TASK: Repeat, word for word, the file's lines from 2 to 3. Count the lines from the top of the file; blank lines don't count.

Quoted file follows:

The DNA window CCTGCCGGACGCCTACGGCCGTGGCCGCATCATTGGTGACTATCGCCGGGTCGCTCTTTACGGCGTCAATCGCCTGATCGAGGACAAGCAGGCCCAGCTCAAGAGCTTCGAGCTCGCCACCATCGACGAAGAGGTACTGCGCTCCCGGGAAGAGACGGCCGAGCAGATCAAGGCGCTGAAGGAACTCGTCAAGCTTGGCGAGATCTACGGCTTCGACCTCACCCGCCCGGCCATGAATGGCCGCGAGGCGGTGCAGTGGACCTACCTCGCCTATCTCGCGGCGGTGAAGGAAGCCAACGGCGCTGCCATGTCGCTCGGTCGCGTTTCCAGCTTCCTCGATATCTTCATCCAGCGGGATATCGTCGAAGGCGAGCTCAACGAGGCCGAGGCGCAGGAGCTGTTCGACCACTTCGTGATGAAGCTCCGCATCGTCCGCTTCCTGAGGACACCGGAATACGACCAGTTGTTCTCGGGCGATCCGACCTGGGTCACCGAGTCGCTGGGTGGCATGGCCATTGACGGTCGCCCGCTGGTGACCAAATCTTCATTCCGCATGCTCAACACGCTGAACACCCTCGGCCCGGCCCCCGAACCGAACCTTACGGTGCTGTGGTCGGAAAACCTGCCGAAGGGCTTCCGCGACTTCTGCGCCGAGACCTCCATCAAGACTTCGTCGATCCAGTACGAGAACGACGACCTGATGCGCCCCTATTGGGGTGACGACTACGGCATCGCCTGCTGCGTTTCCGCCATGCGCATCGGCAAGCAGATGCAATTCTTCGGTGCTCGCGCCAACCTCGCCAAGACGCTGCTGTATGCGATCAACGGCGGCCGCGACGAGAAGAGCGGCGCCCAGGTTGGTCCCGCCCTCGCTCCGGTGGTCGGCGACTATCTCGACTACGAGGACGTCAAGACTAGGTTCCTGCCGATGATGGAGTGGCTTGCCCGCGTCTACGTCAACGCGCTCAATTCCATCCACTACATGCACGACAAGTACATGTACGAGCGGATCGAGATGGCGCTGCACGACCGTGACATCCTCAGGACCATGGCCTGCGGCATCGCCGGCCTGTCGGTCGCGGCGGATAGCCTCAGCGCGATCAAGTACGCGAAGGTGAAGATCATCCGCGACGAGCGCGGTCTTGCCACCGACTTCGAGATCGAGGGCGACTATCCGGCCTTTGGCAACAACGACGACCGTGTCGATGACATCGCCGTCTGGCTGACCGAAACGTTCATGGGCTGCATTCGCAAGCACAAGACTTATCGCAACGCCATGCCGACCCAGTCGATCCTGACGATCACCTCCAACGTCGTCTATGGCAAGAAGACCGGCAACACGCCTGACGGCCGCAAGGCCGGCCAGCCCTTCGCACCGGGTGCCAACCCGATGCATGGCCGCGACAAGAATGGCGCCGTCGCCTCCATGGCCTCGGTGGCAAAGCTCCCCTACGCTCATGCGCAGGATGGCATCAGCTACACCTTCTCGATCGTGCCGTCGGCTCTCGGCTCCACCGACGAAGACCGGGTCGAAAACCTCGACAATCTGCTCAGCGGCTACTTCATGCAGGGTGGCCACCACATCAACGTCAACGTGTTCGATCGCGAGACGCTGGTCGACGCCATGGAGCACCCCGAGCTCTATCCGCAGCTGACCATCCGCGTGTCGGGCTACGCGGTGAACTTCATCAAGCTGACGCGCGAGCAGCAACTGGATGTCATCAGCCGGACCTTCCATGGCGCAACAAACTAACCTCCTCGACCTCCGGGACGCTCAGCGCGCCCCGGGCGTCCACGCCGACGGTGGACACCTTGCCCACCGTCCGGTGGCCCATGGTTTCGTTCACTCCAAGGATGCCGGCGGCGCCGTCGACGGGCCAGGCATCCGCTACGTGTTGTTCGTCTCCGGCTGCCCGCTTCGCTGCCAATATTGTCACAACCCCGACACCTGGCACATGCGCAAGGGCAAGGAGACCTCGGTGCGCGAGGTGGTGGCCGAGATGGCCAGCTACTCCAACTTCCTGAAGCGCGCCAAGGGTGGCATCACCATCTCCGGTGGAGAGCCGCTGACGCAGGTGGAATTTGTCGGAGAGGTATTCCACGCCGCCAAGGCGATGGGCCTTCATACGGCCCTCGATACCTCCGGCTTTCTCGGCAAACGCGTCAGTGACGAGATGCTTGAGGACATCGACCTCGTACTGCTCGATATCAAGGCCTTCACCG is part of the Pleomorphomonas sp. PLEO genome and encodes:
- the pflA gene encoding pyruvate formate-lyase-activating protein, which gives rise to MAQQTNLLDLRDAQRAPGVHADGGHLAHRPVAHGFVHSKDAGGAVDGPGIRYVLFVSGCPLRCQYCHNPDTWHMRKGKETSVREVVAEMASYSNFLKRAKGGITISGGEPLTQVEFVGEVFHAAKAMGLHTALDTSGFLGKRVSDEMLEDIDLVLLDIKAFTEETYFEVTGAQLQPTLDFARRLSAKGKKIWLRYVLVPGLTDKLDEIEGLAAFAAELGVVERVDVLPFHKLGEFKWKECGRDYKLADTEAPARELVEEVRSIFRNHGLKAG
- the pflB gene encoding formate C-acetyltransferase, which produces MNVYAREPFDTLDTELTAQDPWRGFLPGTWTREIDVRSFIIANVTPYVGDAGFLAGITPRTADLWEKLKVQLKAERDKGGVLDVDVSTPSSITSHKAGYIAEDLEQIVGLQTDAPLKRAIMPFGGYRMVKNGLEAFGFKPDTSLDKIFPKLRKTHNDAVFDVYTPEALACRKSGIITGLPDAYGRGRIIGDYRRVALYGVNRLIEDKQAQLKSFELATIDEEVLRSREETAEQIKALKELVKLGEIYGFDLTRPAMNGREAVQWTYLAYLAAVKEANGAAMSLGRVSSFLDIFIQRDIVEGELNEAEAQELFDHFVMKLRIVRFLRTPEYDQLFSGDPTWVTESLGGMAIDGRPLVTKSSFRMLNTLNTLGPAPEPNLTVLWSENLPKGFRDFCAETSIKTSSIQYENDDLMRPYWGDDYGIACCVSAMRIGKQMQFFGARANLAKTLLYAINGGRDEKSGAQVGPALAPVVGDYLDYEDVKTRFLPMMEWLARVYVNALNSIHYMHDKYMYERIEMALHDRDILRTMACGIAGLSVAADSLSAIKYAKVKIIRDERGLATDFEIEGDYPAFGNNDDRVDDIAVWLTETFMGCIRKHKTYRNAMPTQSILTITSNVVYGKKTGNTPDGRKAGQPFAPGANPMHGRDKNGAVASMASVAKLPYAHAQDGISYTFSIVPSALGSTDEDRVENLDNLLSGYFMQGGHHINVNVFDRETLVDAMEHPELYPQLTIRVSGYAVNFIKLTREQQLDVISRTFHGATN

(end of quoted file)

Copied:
- the pflA gene encoding pyruvate formate-lyase-activating protein, which gives rise to MAQQTNLLDLRDAQRAPGVHADGGHLAHRPVAHGFVHSKDAGGAVDGPGIRYVLFVSGCPLRCQYCHNPDTWHMRKGKETSVREVVAEMASYSNFLKRAKGGITISGGEPLTQVEFVGEVFHAAKAMGLHTALDTSGFLGKRVSDEMLEDIDLVLLDIKAFTEETYFEVTGAQLQPTLDFARRLSAKGKKIWLRYVLVPGLTDKLDEIEGLAAFAAELGVVERVDVLPFHKLGEFKWKECGRDYKLADTEAPARELVEEVRSIFRNHGLKAG
- the pflB gene encoding formate C-acetyltransferase, which produces MNVYAREPFDTLDTELTAQDPWRGFLPGTWTREIDVRSFIIANVTPYVGDAGFLAGITPRTADLWEKLKVQLKAERDKGGVLDVDVSTPSSITSHKAGYIAEDLEQIVGLQTDAPLKRAIMPFGGYRMVKNGLEAFGFKPDTSLDKIFPKLRKTHNDAVFDVYTPEALACRKSGIITGLPDAYGRGRIIGDYRRVALYGVNRLIEDKQAQLKSFELATIDEEVLRSREETAEQIKALKELVKLGEIYGFDLTRPAMNGREAVQWTYLAYLAAVKEANGAAMSLGRVSSFLDIFIQRDIVEGELNEAEAQELFDHFVMKLRIVRFLRTPEYDQLFSGDPTWVTESLGGMAIDGRPLVTKSSFRMLNTLNTLGPAPEPNLTVLWSENLPKGFRDFCAETSIKTSSIQYENDDLMRPYWGDDYGIACCVSAMRIGKQMQFFGARANLAKTLLYAINGGRDEKSGAQVGPALAPVVGDYLDYEDVKTRFLPMMEWLARVYVNALNSIHYMHDKYMYERIEMALHDRDILRTMACGIAGLSVAADSLSAIKYAKVKIIRDERGLATDFEIEGDYPAFGNNDDRVDDIAVWLTETFMGCIRKHKTYRNAMPTQSILTITSNVVYGKKTGNTPDGRKAGQPFAPGANPMHGRDKNGAVASMASVAKLPYAHAQDGISYTFSIVPSALGSTDEDRVENLDNLLSGYFMQGGHHINVNVFDRETLVDAMEHPELYPQLTIRVSGYAVNFIKLTREQQLDVISRTFHGATN